As warmer weather approaches, NFPA offers 6 key tips to safely tackle spring cleaning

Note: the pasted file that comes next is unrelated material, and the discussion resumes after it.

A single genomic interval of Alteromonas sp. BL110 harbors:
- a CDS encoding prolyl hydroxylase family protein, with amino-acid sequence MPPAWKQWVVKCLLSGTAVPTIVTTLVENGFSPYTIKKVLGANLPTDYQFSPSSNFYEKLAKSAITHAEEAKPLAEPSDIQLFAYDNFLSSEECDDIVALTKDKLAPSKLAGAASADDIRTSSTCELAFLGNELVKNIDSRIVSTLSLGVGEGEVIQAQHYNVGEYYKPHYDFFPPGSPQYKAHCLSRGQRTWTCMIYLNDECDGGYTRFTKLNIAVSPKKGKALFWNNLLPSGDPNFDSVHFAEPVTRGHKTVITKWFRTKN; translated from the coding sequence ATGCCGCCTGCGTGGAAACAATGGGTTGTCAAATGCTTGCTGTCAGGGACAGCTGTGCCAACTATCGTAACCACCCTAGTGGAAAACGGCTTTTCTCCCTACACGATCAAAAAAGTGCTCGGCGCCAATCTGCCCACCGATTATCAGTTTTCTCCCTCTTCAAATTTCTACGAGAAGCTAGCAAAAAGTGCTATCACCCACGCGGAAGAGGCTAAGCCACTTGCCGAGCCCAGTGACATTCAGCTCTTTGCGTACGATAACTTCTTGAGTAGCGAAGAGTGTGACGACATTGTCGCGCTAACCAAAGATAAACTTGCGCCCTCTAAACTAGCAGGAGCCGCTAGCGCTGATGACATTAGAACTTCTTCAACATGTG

Melted snow, budding trees, longer days: they’re all signs that the warmer months are fast-approaching - and for many of us, these seasonal hallmarks are reminders to start spring cleaning in and around our homes. As people power up their lawnmowers, rake up debris, touch up chipped paint, and take on myriad projects to get their homes and yards ready for the months ahead, following are six key practices and supporting recommendations to help minimize the risk of fires and associated hazards: Properly use and store gasoline Use gasoline only as motor fuel, never as a cleaner or to break down grease. Only store gasoline in a container that is sold for that purpose and never bring it indoors, even in small amounts. Never store gasoline containers in a basement or in the occupied space of a building. Keep them in a detached garage or an outdoor shed. Make sure the container is tightly capped when not in use. Carefully dispose of rags with paint and stain The oils commonly used in oil-based paints and stains release heat as they dry. If the heat is not released in the air as the rags dry, the heat is trapped, builds up and can cause a fire. Never leave cleaning rags in a pile. When you’re finished using the rags, take them outside to dry, keeping them well away from the home and other structures. Hang rags outside or spread them on the ground and weigh them down so that they don’t blow away. Put dried rags in a metal container, making sure the container is tightly covered. Fill the container with a water and detergent solution, which will break down the oils. Keep containers of oily rags in a cool place out of direct sunlight and away from other heat sources. Check with your town for information on how to properly dispose of them. Use/store flammable and combustible liquids with care Flammable and combustible liquids should not be used near an open flame. Never smoke when working with these liquids. If you spill liquids on your clothing, remove your clothing and place it outside to dry. Once dry, clothing can be laundered. Keep liquids in their original containers. Keep them tightly capped or sealed. Never store the liquids in glass containers. Feel free to use and/or share our Safety with Oily Rags tip sheet (PDF), which includes the above tips and more. Inspect grills to ensure they’re in good working order Inspect your grill (PDF) carefully and make sure it’s free of grease or fat buildup. Clean out any nests, spider webs, or other debris you may find. For propane grills, check the gas tank hose for leaks before using it for the first time each year. Keep debris well away from your home Every year, wildfires (PDF) burn across the U.S., with more and more people living in communities where wildfires are a real risk. Dispose of branches, weeds, leaves, pine needles, and grass clippings that you have cut to reduce fuel for fire. Remove leaves, pine needles, and other flammable material from the roof, gutters, and on and under the deck to help prevent embers from igniting your home. Remove dead vegetation and other flammable materials, especially within the first 5 feet of the home. Move construction material, trash, and woodpiles at least 30 feet away from the home and other outbuildings. Clean out your clothes dryer Make sure the air exhaust vent pipe for your dryer (PDF) is not restricted and that the outdoor vent flap will open when the dryer is operating. This includes making sure the outdoor vent flap is not covered by snow. Move things that can burn, such as boxes, cleaning supplies and clothing, away from the dryer. Clothes that have come in contact with flammable substances like gasoline, paint thinner, or similar solvents should be laid outside to dry, then can be washed and dried as usual.